By Emma Welsh-Huggins
For the greater part of 40 years, Professor Emeritus of Classics William “Bill” McCulloh taught the Greek language and translations of its literature to generations of Kenyon students. A Rhodes scholar at the University of Oxford, published author and former advisor to the Collegian, he is a long-standing pillar of the community. Even after his retirement in 1999, he has continued to be involved in the Classics department, tutoring students in Sanskrit every week.
Currently, James Karlin ’15, Benjamin Marakowitz-Svig ’17 and Daniel Schlather ’17 make their way to the McCullohs’ Gambier home on Wednesday evenings for these lessons. “Because it’s such a small class, he’s able to really bounce off the languages we all know,” Schlather said. “He’s able to play off our prior knowledge since we are in such a small environment.”
In an email to the Collegian, Karlin explained his interest in Sanskrit. “I wanted to learn Sanskrit because I had read some great translations of ancient Indian poetry and philosophy, and knew that the best way to appreciate and understand these texts would be to read them in their original language,” Karlin wrote. “Professor McCulloh is quite knowledgable about the language, and actually made studying grammar seem fun and exciting by, in one instance, comparing reviewing case endings to gazing through a kaleidoscope.”
McCulloh and his wife Pat McCulloh, a retired professor of art, first came to the Hill in 1961 — the year he started teaching. Before coming to Kenyon, McCulloh earned a Bachelor of Arts degree from Ohio Wesleyan University, followed by a Doctorate of Philosophy from Yale University.
When he first began teaching, only six students enrolled in his introductory Greek course. This made for a relatively easy adjustment into academia, but the next semester brought with it a challenge: the enrollment of the beloved, now retired, English professor Perry Lentz ’64 in McCulloh’s Greek literature lecture course. “He sat right in the middle of that class, and he paid such close attention to me that I knew that I had to avoid saying nonsense … because he was a challenge to me there,” McCulloh said. “He was always very polite, but … I always say he helped to whip me into shape as a lecturer, [with] just his presence.” The next year, the Collegian’s own advisor and Lentz’s friend, Writer in Residence P.F. Kluge ’64, enrolled in a lecture course on Greek literature.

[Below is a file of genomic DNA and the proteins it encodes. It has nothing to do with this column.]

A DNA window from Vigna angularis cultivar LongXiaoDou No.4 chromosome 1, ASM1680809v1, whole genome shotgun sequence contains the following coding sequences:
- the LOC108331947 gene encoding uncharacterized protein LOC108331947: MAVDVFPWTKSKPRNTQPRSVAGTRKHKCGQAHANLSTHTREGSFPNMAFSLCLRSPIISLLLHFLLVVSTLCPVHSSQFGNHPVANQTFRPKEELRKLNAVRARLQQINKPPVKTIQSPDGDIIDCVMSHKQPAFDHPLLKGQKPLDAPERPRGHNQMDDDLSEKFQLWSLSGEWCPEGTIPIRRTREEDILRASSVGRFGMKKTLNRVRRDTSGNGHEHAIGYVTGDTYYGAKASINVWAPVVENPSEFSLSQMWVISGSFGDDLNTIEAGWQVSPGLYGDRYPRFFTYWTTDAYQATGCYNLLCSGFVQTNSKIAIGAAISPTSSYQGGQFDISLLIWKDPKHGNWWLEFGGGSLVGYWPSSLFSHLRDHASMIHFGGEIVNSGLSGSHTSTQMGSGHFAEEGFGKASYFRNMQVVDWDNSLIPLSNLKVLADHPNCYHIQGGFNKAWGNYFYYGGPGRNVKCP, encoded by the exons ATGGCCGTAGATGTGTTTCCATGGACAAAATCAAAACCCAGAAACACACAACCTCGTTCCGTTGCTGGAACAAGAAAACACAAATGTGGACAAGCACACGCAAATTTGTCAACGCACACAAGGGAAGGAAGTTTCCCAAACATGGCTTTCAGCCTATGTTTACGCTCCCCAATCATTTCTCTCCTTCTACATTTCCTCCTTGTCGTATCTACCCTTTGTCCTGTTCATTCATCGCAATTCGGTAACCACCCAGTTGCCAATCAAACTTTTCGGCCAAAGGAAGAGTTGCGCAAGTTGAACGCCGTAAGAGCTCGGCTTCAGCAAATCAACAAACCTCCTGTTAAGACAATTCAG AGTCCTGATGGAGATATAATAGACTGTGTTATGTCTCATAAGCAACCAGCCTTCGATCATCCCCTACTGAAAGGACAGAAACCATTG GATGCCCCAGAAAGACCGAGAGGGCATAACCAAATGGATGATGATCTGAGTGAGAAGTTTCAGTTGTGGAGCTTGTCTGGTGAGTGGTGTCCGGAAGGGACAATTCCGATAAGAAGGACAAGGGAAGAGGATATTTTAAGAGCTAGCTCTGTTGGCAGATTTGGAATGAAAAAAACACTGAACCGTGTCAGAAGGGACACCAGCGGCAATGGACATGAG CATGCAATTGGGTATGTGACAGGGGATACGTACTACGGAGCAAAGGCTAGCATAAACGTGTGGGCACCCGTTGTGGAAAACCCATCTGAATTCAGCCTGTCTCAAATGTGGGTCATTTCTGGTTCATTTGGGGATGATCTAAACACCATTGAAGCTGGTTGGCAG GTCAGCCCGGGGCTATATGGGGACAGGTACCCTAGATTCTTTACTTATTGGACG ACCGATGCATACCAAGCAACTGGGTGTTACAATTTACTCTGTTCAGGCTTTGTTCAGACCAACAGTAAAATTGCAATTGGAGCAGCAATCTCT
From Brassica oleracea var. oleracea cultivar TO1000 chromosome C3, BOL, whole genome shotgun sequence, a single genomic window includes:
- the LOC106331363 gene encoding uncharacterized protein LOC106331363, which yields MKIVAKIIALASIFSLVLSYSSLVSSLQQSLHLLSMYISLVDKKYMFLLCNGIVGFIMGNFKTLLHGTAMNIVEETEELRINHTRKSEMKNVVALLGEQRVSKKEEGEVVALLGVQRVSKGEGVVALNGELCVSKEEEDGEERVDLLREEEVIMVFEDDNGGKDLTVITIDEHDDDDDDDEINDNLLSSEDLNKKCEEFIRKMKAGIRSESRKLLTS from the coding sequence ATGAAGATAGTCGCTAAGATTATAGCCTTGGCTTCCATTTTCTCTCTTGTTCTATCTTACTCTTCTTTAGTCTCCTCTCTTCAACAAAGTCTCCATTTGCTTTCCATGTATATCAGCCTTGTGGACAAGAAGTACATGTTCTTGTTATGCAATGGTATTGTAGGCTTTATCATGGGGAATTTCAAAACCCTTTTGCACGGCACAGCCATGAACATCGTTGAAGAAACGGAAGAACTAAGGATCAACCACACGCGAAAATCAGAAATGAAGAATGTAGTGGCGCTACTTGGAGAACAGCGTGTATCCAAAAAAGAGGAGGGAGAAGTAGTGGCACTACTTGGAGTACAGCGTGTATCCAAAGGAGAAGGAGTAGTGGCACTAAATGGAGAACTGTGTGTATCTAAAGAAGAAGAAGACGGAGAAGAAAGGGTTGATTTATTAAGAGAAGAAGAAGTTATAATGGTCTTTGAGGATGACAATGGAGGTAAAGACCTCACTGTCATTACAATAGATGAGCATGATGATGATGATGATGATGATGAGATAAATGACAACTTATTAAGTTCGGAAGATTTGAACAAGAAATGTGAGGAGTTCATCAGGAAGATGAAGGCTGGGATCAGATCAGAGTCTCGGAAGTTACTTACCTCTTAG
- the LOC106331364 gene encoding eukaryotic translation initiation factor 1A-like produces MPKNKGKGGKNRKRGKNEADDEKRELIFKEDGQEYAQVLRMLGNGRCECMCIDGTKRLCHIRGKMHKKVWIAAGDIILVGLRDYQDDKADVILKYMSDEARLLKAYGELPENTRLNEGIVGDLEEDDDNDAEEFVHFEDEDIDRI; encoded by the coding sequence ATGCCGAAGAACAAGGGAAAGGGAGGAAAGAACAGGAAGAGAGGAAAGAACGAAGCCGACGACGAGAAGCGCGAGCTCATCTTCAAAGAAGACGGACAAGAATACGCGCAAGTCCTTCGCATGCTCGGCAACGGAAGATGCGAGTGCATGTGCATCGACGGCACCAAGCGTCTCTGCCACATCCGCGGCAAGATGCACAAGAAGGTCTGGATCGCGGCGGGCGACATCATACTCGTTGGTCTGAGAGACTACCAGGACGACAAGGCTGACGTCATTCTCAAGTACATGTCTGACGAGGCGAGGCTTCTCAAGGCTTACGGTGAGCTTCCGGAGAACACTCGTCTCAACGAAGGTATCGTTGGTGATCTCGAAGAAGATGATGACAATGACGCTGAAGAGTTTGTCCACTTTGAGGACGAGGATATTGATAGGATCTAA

“[Kluge] was always ready to ask a question and challenge something that I had said,” McCulloh said. In fact, McCulloh was so nervous about his first forays into teaching that he developed a habit of chain smoking during his lectures, ensuring that he would have time to pause and take a pull on his cigarette while gathering his next thought. But young as he was, Kluge was not one to back down from a challenge, and as McCulloh remembered, “Here [Kluge] and I were, dueling back and forth, he with his cigar and me with a whole pack of cigarettes. And at the end of that year, I quit cold turkey, because I knew I would die.”
In 1971, the McCullohs moved off campus to their current home. When telling stories about life on the Hill, Mr. and Mrs. McCulloh intertwined their two narratives into one. They both spoke fondly of past students with whom they are still in touch.
Lentz remembered a particular encounter with his former professor. “We went to [McCulloh] and complained about the amount of reading,” he said. “He looked at us in that sweet sort of surprised way he had and said, ‘Well, I assigned this at Amherst [College] and they didn’t have any trouble.’ And, of course, for Kenyon students, that’s exactly what you need to say.”
Kluge also expressed his respect for his former professor. “I think of [McCulloh] as indespensable, and I know cemeteries are filled with indespensable people,” he said. “That’s the way things go. But I can’t imagine anyone quite like him coming in today and staying the way he has. It’s been a great gift to Kenyon.”